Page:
In their Essay, Neal Young (National Institutes of Health, USA), John Ioannidis (Tufts University School of Medicine, USA and University of Ioannina School of Medicine, Greece), and Omar Al-Ubaydli (George Mason University, USA) apply principles from the field of economics to present evidence consistent with a distortion.

There is an "extreme imbalance," they say, between the abundance of supply (the output of basic science laboratories and clinical investigations) and the increasingly limited venues for publication (journals with sufficiently high impact).

The result is that only a small proportion of all research results are eventually chosen for publication, and these results are unrepresentative of scientists' repeated samplings of the real world.

The authors argue that there is a moral imperative to reconsider how scientific data are judged and disseminated.

Blame your genes for your poor reading ability

...A genetic variant believed to be associated with dyslexia can be partly blamed for poor reading ability, according to anew study.... people carrying the key sequence tended to perform worse than average in tests of their reading ability, however, there was no impact on general intelligence. Previous studies have identified at least six candidate genes that appear to affects likelihood of developing dyslexia, a learning difficulty, which affects the development of literacy and language skills.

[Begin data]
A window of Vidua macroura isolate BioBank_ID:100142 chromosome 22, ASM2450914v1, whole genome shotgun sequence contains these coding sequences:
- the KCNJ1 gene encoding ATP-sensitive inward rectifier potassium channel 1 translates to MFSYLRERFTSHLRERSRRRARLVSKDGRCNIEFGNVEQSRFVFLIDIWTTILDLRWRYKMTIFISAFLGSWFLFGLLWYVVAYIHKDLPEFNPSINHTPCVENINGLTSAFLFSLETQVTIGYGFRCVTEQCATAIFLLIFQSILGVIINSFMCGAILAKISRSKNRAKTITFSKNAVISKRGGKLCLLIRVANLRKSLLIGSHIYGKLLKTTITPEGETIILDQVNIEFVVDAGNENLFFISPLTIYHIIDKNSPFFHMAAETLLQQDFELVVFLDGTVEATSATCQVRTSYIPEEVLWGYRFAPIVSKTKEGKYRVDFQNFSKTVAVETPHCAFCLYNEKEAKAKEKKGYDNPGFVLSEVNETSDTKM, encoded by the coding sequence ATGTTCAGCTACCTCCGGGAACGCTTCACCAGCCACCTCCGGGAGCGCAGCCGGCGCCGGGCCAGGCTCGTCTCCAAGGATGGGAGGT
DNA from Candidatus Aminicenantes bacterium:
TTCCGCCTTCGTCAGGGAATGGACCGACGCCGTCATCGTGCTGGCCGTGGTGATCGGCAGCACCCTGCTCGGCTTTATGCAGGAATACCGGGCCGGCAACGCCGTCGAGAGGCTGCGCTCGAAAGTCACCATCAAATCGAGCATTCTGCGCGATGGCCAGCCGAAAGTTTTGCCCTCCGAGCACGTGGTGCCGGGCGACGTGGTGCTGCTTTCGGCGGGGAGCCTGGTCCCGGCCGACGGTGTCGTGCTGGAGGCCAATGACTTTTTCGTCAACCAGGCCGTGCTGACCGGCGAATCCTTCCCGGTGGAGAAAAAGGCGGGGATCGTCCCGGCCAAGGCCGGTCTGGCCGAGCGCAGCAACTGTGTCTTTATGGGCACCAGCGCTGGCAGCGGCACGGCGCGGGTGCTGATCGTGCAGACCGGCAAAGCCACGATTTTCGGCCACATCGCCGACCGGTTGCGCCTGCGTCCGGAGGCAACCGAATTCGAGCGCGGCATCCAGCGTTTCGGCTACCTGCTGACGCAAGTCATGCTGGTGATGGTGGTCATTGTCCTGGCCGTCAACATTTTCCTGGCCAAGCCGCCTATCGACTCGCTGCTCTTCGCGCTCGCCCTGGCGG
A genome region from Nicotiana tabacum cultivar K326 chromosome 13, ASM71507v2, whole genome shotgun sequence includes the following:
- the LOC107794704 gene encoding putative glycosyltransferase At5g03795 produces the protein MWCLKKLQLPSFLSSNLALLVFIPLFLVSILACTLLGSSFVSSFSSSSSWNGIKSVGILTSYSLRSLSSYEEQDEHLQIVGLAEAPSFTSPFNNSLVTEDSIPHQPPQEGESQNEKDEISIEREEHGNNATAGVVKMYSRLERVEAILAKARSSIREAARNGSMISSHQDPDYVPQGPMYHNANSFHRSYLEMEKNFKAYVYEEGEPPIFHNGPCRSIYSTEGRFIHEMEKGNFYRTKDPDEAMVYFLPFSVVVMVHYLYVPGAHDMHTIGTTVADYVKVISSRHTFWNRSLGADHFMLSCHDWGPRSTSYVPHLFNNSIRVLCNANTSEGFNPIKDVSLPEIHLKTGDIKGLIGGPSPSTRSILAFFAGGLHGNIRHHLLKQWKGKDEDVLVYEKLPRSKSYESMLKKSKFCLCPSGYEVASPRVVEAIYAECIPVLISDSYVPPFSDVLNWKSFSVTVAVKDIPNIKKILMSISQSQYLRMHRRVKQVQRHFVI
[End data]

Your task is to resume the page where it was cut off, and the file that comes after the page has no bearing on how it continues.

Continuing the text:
Associations between Anisometropia, Amblyopia, and Reduced Stereoacuity in a School-Aged Population with a High Prevalence of Astigmatism

Best corrected IAD and presence of amblyopia are related to amount and type of refractive error difference between eyes. Disruption of best corrected random dot SA occurs with smaller interocular differences than those producing an increase in IAD, suggesting that the development of SA is particularly dependent on similarity of the refractive error between eyes.

Ophthalmic disturbances in children with sensorineural hearing loss

Refractive errors were the most common abnormalities (28%), including astigmatism (12%), myopia and astigmatism (8%), and hyperopia (8%). Three (6%) cases had ocular motility disturbance including one case of esotropia, one case of exophoria and one case of exotropia. Twenty-four percent of cases had retinal abnormalities, including suspected Rubella retinopathy (6%), pigmentary changes suspect to retinitis pigmentosa (4%), optic nerve hypoplasia (4%), and finally poor fovea reflex (10%).

Comments: All those with disability must have a comprehensive eye examination. DM

Ciliary body measurements were associated with myopia

Thicker ciliary body measurements were associated with myopia and a longer axial length. Future studies should determine whether this relationship is also present in animal models of myopia and determine the temporal relationship between thickening of the ciliary muscle and the onset of myopia.